But, as AI-powered translation improves and learns, there is less and less need for heavy post-editing. From a user’s point of view, it means that investing time in the AI tools from the outset, such as creating translation memory banks of commonly-used terminology in your sector, directly translates into greater cost and time-savings in the long run.
You still have the option to task a human translator with post-editing but, as the AI learns and becomes more intelligent, the overall post-editing process will become more efficient.
The future of AI translation
Ultimately, then, AI translation can fulfil two main roles: Firstly, as a standalone tool to translate in bulk, as well as a tool to assist human translators, increasing their productivity and daily output and helping them hit tight deadlines.
In the near future, we are convinced that AI translation will allow clients and linguists to interact more efficiently, ensuring we can make the most of the finite time and resources of a skilled human translator.
AI translation: Its limitations
It’s no secret that every new technology has its limitations.
AI-powered translation is ideal for large volumes of content that are required for understanding purposes only. However, it is unlikely that it could ever rival a human translator in translating and transcreating emotive, impactful and persuasive copy – The kind of copy that’s needed in marketing, advertising or high-stakes communications.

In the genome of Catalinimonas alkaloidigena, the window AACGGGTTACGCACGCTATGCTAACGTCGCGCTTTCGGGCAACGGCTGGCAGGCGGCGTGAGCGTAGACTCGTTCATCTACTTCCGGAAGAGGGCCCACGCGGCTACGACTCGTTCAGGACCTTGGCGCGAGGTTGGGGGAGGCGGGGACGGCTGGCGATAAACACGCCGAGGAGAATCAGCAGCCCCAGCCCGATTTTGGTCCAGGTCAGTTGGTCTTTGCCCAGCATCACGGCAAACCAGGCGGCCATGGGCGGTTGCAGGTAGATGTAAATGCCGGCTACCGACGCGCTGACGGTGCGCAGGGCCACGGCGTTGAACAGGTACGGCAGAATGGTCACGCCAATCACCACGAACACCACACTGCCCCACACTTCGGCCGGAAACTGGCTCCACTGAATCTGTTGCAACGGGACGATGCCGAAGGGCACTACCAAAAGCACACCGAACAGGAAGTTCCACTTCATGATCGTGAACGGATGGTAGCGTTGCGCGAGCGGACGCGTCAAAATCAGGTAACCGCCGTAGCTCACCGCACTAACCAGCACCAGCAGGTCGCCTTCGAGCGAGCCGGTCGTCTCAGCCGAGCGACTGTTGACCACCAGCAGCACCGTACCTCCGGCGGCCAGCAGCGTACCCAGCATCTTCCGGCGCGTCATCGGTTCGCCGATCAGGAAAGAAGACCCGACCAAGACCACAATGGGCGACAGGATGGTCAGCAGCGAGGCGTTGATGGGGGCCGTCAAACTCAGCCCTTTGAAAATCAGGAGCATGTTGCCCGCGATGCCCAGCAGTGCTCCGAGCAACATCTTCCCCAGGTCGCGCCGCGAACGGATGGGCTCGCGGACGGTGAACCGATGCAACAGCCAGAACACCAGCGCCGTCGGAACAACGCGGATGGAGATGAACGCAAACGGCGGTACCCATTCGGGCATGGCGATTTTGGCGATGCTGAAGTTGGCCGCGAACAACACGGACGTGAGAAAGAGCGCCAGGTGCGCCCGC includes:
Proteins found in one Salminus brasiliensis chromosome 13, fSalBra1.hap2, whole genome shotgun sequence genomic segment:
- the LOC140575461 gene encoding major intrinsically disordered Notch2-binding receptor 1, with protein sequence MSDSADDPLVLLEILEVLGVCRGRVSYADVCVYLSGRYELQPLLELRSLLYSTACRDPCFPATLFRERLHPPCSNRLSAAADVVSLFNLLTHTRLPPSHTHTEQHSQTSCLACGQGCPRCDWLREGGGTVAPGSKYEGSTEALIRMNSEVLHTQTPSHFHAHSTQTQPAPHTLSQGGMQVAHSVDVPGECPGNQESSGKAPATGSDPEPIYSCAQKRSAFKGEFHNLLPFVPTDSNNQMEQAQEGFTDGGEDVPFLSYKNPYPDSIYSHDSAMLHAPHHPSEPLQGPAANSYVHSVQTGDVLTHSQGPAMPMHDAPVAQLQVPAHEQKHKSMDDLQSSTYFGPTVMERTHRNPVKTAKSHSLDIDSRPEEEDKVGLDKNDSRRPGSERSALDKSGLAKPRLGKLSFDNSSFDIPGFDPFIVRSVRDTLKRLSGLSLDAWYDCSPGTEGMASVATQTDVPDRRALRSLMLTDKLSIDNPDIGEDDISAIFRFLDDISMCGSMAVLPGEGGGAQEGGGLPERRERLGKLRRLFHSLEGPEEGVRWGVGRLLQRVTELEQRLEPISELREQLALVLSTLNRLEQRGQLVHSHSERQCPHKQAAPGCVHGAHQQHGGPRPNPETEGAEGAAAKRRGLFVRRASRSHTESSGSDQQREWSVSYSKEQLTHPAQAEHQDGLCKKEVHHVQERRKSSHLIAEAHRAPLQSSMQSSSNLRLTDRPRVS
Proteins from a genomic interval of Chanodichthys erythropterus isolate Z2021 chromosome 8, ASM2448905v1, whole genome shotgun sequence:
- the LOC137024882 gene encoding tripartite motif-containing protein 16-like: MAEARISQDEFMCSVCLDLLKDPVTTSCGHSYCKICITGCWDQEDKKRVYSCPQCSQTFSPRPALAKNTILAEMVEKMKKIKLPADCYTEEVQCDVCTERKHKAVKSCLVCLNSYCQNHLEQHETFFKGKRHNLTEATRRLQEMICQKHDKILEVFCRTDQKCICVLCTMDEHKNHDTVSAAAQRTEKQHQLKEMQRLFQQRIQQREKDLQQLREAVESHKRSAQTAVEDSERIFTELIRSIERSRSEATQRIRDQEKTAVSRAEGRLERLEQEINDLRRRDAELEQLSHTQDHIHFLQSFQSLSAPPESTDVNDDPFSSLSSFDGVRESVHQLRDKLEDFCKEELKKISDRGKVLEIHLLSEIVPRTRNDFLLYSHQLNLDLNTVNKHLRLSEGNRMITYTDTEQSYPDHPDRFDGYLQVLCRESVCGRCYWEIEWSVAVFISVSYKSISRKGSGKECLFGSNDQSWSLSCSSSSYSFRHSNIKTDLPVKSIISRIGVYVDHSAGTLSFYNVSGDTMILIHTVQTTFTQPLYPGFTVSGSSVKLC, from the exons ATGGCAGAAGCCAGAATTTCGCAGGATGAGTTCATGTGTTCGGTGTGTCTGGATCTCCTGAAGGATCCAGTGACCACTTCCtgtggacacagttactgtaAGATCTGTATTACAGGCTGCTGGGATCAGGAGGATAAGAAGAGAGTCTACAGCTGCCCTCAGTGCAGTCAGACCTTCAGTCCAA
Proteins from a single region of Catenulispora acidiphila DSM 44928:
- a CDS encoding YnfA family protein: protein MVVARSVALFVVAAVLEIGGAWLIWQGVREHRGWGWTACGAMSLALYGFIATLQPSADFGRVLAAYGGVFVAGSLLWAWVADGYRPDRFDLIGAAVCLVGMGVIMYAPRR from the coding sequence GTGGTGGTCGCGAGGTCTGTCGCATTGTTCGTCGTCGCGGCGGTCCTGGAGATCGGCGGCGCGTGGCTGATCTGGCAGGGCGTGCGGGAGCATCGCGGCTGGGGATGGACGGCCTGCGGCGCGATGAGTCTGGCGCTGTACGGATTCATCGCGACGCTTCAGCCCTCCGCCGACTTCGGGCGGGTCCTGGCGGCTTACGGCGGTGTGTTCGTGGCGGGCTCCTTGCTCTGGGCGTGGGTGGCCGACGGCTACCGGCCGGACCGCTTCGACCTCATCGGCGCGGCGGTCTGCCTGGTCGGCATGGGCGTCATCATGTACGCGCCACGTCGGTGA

Creativity is still very much the domain of humans, and that’s unlikely to change anytime soon.
But one thing’s for certain; AI-powered translation isn’t going anywhere – and it will continue to grow at a rapid rate. That’s not to say that Google Translate is suddenly about to be adopted by global businesses across the world – AI translation is set to be rooted instead in bespoke technology, specifically tailored to the client’s needs, fostering an on-going collaboration between AI and human translators.
Here at Wolfestone, we’re experts in providing high-quality translation services and we have a track record of helping our clients successfully go global.
Get in touch with our expert team and find out how we can help you reach your goals.